Does the US still regard Malta as a strategic location to focus on issues related to counter-terrorism?

“The US will work with all of its partners to combat terrorism… everybody who will work with us… because we see terrorism as a threat around the world. And we’re determined to address the threat; I would like to say we’re determined to eradicate it, but that’s a big job… This is one of the reasons you see us reaching out to all countries: to partner with every country to combat terrorism. We’re working to help countries to monitor their borders more effectively; we’re sharing information with European countries. It’s been a hard road, because we don’t agree on the basic tenets of information sharing. It’s an ongoing negotiation, as with many other things. But we co-operate with everybody. All governments around the world recognise the inherent threat of terrorism: the chaos and the randomness of it. What you’re seeing is a push, not just with Malta, to help upgrade security systems so that we can all face up to the challenge of terrorism…”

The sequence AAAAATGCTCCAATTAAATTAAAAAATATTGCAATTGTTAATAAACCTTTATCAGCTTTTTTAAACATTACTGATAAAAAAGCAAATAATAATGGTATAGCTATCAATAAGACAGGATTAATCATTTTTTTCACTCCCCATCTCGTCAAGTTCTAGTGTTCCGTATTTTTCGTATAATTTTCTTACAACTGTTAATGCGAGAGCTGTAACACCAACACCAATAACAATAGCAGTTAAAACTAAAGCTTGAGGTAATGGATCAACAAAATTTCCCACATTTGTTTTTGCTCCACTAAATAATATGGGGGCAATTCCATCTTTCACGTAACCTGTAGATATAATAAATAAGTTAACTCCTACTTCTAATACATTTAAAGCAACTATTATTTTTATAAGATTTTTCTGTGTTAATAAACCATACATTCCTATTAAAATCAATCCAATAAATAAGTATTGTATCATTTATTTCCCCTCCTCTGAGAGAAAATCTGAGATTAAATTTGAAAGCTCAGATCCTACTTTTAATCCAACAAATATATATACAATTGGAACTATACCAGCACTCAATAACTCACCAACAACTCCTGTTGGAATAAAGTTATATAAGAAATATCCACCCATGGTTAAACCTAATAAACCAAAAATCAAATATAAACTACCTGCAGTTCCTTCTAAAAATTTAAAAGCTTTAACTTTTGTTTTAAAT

This raises another issue which is of relevance to the ongoing election campaign. Earlier, the US ambassador cited human rights as a top priority. But as the experience with immigration and terrorism – in America as in Europe – illustrates, the need to bolster security often clashes with respect for human rights. We see this in the treatment of asylum seekers, in the surveillance implicit in counter-terrorism activities. Are we witnessing the erosion of this human rights priority on the basis of security?